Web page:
2nd Africa Regional Exchange on Agroforestry held in Kumasi, Ghana
After a successful first year of exchanges, the DGM Global Project kicked off the 2nd Africa Regional Exchange in Kumasi, Ghana. The exchange, which was from August 28th- August 31st, 2017, had representation from all of the DGM Africa projects, along with a participant from a DGM project in Nepal to foster cross-regional exchange. We also had community leaders, policy experts, and forest specialists coming from Benin and Burundi, and the indigenous network, International Alliance of Indigenous and Tribal Peoples of the Tropical Forest. This was our largest exchange to date, with 40 participants representing 10 countries.
The design and content ofexchange was planned with input from members of the Global Steering Committee (GSC), and Conservation International as the DGM Global Executing Agency together with Ghana National Executing Agency (NEA) Solidaridad co-facilitated the exchange. The exchange began with an opening ceremony led by DGM Global Steering Committee representative from Ghana, Hayford Duodu, with chiefs invited by our Ghanaian partners. For the rest of the week, the participants discussed challenges and opportunities in their respective countries on topics such as sustainable agroforestry, sustainable livelihoods, land tenure, and linking local initiatives with national and global policy.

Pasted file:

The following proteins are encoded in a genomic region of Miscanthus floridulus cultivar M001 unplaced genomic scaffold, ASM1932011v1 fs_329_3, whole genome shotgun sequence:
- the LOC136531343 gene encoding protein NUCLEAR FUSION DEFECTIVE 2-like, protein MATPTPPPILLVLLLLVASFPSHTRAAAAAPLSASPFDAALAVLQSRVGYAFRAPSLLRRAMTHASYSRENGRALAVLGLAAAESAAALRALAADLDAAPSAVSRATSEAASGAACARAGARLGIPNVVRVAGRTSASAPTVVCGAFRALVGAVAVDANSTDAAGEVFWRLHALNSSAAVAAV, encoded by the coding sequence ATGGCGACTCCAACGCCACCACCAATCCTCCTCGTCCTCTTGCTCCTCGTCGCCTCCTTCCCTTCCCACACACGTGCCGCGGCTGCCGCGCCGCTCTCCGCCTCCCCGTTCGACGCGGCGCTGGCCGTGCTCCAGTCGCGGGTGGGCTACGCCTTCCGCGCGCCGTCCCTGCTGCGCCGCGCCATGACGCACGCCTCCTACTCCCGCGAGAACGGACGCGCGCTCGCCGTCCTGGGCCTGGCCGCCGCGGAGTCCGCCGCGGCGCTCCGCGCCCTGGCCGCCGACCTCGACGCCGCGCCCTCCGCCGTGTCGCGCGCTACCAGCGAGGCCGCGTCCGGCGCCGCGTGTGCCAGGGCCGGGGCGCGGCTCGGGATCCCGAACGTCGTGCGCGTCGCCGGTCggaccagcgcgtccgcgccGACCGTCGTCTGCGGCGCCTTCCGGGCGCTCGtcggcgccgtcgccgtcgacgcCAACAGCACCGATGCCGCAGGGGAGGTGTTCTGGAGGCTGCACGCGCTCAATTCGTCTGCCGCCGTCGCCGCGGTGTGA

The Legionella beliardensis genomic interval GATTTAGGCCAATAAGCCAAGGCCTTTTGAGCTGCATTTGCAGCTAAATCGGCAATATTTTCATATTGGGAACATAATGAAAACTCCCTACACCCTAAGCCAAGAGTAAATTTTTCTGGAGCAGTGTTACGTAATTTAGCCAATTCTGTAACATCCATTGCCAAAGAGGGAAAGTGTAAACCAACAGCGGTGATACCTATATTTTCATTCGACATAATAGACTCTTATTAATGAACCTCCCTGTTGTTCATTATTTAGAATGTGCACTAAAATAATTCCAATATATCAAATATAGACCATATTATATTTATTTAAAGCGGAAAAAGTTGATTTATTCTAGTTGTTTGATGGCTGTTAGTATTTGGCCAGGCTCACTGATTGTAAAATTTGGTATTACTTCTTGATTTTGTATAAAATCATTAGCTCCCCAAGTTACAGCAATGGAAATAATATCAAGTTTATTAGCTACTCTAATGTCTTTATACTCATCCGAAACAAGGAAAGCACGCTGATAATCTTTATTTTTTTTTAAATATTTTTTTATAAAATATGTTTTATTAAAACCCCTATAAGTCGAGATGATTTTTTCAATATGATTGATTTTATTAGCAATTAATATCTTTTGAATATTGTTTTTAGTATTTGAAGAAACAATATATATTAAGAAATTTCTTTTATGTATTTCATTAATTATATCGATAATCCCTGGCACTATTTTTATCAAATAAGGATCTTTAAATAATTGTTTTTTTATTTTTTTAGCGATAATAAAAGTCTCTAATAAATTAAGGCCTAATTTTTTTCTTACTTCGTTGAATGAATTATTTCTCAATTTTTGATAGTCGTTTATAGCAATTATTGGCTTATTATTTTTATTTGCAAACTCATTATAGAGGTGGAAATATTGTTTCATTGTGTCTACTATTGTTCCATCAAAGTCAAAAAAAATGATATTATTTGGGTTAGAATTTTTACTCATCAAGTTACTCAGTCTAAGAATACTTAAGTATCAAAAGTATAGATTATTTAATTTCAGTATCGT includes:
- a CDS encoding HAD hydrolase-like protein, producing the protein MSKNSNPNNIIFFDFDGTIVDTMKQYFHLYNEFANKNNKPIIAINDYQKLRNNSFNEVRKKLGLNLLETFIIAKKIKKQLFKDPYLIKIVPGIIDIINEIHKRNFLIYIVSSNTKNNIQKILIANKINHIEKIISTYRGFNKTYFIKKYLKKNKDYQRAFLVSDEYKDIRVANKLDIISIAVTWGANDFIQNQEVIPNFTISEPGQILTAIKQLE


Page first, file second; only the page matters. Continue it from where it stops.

Participants had the opportunity to learn about agroforestry, community forest management, and forest restoration efforts in the Western region of Ghana, an area that is one of Ghana’s FIP projects. Because cocoa is the leading driver of deforestation in Ghana, Climate SMART Cocoa is an important model of land and community forest management practices considered in Ghana’s Nationally Determined Contribution (NDC).
For example, FIP’s Climate Smart Cocoa project, in the community of Datano works with communities on sustainable cocoa production to contribute to the increase of carbon stocks and reduction of poverty in non-reserve areas of the High Forest and Transitional Zones. Participants also visited a 10-hectare FIP seed orchard in Kofikrom that cultivates seeds from indigenous trees coming from throughout the region and finalized the field visit in a FIP model plantation located in Yawkrom, which works with the local community to showcase planting designs for growing indigenous trees.
During the final day of the workshop, participants had an opportunity to openly discuss some of the lessons learned during the field trips. There was an extended discussion on women’s roles and independence in communities and field projects and how to ensure acknowledgement of their work roles and contributions. The participants also discussed and provided recommendations on the ruling and implementation of project safeguards and efforts to focus on long-term sustainability of project outcomes.
We look forward to continuing to exchange with some of these participants during the upcoming COP23 in Bonn, Germany.